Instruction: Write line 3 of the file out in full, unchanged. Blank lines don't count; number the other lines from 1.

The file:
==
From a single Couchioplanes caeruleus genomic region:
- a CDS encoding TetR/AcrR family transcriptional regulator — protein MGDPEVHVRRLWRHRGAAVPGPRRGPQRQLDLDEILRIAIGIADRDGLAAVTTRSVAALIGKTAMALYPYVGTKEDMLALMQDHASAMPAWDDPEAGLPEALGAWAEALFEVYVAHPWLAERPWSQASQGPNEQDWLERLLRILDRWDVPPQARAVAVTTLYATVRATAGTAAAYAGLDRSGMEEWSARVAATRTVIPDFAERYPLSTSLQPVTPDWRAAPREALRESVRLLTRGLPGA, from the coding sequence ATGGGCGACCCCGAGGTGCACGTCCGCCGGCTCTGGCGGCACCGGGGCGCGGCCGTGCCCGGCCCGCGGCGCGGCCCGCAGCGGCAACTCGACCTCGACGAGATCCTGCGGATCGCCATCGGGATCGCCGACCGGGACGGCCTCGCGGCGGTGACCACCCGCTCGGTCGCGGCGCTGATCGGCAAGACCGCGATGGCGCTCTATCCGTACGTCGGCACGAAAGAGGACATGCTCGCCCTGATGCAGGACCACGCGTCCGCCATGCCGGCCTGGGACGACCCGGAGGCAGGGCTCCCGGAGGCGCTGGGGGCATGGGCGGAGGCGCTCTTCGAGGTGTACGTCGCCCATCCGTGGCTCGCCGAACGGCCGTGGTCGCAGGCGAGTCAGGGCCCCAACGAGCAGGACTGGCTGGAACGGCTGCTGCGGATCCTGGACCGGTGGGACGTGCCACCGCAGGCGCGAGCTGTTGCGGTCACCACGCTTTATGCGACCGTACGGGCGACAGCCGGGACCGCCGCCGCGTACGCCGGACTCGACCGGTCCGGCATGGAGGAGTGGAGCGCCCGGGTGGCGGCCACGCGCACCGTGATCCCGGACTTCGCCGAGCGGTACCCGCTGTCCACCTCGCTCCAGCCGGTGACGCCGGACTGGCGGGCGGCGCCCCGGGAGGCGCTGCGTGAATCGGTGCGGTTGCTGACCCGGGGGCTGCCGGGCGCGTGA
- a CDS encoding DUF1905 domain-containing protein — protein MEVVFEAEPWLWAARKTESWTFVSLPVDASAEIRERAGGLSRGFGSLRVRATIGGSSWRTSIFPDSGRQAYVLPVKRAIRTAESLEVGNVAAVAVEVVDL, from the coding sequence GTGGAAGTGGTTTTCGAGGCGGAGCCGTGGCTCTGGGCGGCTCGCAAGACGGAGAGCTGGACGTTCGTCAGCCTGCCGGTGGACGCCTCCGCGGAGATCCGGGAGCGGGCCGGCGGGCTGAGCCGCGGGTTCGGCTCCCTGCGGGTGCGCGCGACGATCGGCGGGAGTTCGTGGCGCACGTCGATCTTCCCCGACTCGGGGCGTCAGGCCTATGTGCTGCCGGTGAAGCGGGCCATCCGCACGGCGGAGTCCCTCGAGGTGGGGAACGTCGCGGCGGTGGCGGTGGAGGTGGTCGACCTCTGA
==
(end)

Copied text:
- a CDS encoding DUF1905 domain-containing protein — protein MEVVFEAEPWLWAARKTESWTFVSLPVDASAEIRERAGGLSRGFGSLRVRATIGGSSWRTSIFPDSGRQAYVLPVKRAIRTAESLEVGNVAAVAVEVVDL, from the coding sequence GTGGAAGTGGTTTTCGAGGCGGAGCCGTGGCTCTGGGCGGCTCGCAAGACGGAGAGCTGGACGTTCGTCAGCCTGCCGGTGGACGCCTCCGCGGAGATCCGGGAGCGGGCCGGCGGGCTGAGCCGCGGGTTCGGCTCCCTGCGGGTGCGCGCGACGATCGGCGGGAGTTCGTGGCGCACGTCGATCTTCCCCGACTCGGGGCGTCAGGCCTATGTGCTGCCGGTGAAGCGGGCCATCCGCACGGCGGAGTCCCTCGAGGTGGGGAACGTCGCGGCGGTGGCGGTGGAGGTGGTCGACCTCTGA